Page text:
definitely some good advice showing up. not much i can add, but on powervented systems disconnect the draft proving tube with the burner running to make sure the safety will shut it down, also be sure that damn tube is clear, might save you a 3:oo a.m. service call. check the nozzle spec in the burner application book, many times i find it's not what is specified, just something close that the last guy had within reach.also make sure the boiler has proper psi, if time allows you could run each zone for a few minutes to make sure the return gets warm, may save another callback.
    special thanks to Alan at OTT for his reply, do you have that info somewhere on your site. I am currently training a new tech with our company and sent him to both heating help and OTT. i've learned a lot from both.
  • Alan R. Mercurio_3
    Alan R. Mercurio_3 Member Posts: 1,620


    Massrookie, you’re very welcome my friend. And thanks for the kind words regarding OTT. I must add you have made some very good points yourself, especially regarding power venters. All to often they are overlooked during the P&M. Thanks for bringing that up.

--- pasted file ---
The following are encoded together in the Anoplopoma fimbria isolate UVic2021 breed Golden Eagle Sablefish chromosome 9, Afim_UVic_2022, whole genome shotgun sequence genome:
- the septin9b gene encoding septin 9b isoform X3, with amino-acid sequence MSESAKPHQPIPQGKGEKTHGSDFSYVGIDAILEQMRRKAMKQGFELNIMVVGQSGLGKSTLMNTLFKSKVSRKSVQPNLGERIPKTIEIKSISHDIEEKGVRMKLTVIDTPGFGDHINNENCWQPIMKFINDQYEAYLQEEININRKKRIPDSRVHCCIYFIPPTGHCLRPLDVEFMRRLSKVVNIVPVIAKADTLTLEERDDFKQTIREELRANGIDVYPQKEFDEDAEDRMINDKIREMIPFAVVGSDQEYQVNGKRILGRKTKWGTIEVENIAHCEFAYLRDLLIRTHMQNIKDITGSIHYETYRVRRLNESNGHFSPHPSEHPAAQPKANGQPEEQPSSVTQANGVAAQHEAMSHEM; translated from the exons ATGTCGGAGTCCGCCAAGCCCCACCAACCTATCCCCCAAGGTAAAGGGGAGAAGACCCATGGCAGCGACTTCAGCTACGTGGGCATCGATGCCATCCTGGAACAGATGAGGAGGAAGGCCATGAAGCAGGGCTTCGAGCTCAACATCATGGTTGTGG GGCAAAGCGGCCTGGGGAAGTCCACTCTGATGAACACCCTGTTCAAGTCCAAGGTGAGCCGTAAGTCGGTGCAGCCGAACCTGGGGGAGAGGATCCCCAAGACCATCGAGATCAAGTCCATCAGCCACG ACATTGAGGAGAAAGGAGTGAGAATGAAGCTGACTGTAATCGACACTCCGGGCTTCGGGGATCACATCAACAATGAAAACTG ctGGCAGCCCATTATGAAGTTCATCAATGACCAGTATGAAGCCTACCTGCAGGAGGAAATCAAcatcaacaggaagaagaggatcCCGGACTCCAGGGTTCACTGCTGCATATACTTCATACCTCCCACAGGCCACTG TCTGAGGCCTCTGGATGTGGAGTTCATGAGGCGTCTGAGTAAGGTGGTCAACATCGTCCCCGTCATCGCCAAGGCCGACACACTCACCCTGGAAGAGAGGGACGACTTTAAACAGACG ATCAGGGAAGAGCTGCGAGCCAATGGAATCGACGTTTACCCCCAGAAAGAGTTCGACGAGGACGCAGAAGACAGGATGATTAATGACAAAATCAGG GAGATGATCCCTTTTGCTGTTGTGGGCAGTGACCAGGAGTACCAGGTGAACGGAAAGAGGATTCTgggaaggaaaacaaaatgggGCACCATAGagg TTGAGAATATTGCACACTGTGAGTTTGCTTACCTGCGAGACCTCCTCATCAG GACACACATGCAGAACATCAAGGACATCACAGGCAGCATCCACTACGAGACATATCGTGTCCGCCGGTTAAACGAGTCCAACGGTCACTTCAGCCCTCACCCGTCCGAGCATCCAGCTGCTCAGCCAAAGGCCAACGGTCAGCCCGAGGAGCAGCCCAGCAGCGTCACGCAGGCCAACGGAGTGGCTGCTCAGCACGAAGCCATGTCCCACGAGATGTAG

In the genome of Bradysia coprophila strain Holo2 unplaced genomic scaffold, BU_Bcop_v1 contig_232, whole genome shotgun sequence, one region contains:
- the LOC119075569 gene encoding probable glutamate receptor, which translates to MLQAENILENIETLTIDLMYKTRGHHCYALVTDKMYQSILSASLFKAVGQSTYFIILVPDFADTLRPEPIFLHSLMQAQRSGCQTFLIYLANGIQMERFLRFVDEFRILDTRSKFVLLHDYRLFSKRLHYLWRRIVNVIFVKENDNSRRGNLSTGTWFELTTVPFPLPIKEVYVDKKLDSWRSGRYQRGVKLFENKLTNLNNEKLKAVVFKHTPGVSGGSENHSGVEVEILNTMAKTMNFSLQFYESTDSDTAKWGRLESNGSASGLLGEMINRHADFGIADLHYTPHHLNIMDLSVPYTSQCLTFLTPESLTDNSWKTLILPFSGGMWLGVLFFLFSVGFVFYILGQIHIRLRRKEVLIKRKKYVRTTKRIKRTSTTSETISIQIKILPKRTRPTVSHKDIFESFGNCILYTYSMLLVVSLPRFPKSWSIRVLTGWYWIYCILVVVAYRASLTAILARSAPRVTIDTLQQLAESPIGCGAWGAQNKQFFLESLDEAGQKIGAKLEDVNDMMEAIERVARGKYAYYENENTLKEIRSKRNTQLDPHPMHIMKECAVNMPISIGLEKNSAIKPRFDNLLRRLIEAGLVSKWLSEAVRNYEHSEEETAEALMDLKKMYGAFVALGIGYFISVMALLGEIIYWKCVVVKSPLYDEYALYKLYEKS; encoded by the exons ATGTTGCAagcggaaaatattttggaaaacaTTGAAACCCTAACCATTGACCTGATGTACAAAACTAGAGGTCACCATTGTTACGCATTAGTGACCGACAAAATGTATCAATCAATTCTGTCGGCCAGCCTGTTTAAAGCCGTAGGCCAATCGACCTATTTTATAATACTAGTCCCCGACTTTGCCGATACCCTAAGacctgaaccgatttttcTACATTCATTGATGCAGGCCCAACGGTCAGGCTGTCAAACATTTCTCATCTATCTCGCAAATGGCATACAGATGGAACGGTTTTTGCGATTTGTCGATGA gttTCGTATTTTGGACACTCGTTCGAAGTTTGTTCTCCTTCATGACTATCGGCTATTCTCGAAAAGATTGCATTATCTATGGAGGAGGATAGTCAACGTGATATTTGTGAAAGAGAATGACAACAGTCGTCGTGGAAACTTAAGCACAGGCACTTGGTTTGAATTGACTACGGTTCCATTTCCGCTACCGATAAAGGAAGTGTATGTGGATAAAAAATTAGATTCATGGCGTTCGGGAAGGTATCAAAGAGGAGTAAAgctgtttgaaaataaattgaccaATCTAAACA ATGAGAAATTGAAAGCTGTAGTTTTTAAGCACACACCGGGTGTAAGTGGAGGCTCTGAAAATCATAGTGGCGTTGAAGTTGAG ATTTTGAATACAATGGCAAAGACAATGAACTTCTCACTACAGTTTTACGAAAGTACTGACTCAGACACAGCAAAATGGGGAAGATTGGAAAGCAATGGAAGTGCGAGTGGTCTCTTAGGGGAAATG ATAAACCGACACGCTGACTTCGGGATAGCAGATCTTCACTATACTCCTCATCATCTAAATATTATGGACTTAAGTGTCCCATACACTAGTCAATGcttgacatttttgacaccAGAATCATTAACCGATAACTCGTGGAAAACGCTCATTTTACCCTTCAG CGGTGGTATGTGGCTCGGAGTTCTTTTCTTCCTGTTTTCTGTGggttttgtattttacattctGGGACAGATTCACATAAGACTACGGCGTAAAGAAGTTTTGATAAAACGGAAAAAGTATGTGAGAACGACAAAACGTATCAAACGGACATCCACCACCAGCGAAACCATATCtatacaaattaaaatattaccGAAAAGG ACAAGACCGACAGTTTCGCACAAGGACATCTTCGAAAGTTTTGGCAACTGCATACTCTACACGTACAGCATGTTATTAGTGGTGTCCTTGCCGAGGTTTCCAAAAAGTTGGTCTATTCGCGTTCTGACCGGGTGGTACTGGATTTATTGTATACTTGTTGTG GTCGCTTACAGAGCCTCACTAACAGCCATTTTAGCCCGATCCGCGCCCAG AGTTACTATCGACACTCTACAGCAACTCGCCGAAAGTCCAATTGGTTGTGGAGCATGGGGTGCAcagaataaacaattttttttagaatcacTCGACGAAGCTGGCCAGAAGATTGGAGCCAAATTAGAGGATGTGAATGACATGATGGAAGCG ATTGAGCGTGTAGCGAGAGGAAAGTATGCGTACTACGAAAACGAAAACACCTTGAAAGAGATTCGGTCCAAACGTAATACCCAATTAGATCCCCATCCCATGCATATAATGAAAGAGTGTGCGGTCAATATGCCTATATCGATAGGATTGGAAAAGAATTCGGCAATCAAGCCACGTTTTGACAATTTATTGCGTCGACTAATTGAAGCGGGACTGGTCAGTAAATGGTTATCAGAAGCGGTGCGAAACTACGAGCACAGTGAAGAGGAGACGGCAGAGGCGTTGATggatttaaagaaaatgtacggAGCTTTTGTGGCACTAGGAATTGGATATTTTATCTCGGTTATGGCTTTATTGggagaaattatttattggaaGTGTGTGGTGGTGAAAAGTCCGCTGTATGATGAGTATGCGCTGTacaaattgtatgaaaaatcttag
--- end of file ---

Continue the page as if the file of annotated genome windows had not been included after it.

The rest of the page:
By the way, No that info is not on OTT but that’s a great idea. I’m currently working on a new area at OTT called the “Tool Box” It will provide our fellow technicians with many useful items they can use to further their education and help them with their daily routine. I’d say that and some articles I have written over the years would fit well in the “Tool Box” thanks for the great idea! Please e-mail your mailing address to me I’d like to send you a gift in return for your great idea. :)


    Your friend in the industry,
    Alan R. Mercurio

    www.oiltechtalk.com

    Your friend in the industry,



    Alan R. Mercurio



    www.oiltechtalk.com
  • Rocky_2
    Rocky_2 Member Posts: 89
    A couple of additional things...